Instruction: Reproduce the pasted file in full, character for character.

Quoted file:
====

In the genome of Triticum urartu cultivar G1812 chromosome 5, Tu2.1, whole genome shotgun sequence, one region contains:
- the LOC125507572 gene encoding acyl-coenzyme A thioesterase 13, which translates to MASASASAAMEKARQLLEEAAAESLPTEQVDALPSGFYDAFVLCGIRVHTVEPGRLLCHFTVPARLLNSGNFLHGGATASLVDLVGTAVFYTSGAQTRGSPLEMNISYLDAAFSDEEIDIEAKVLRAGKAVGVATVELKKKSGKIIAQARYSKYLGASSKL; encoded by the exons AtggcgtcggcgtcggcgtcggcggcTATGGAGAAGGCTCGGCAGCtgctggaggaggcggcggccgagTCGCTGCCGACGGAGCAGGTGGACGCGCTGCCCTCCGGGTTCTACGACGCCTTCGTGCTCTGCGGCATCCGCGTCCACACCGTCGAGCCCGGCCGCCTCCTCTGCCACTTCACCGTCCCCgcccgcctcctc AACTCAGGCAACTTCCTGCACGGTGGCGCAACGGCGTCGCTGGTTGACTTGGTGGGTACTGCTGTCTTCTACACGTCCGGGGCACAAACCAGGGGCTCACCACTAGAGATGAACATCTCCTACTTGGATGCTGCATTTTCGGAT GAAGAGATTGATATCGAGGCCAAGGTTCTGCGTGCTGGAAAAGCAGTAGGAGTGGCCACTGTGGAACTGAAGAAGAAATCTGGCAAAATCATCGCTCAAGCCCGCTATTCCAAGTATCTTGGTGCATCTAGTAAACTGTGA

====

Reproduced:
In the genome of Triticum urartu cultivar G1812 chromosome 5, Tu2.1, whole genome shotgun sequence, one region contains:
- the LOC125507572 gene encoding acyl-coenzyme A thioesterase 13, which translates to MASASASAAMEKARQLLEEAAAESLPTEQVDALPSGFYDAFVLCGIRVHTVEPGRLLCHFTVPARLLNSGNFLHGGATASLVDLVGTAVFYTSGAQTRGSPLEMNISYLDAAFSDEEIDIEAKVLRAGKAVGVATVELKKKSGKIIAQARYSKYLGASSKL; encoded by the exons AtggcgtcggcgtcggcgtcggcggcTATGGAGAAGGCTCGGCAGCtgctggaggaggcggcggccgagTCGCTGCCGACGGAGCAGGTGGACGCGCTGCCCTCCGGGTTCTACGACGCCTTCGTGCTCTGCGGCATCCGCGTCCACACCGTCGAGCCCGGCCGCCTCCTCTGCCACTTCACCGTCCCCgcccgcctcctc AACTCAGGCAACTTCCTGCACGGTGGCGCAACGGCGTCGCTGGTTGACTTGGTGGGTACTGCTGTCTTCTACACGTCCGGGGCACAAACCAGGGGCTCACCACTAGAGATGAACATCTCCTACTTGGATGCTGCATTTTCGGAT GAAGAGATTGATATCGAGGCCAAGGTTCTGCGTGCTGGAAAAGCAGTAGGAGTGGCCACTGTGGAACTGAAGAAGAAATCTGGCAAAATCATCGCTCAAGCCCGCTATTCCAAGTATCTTGGTGCATCTAGTAAACTGTGA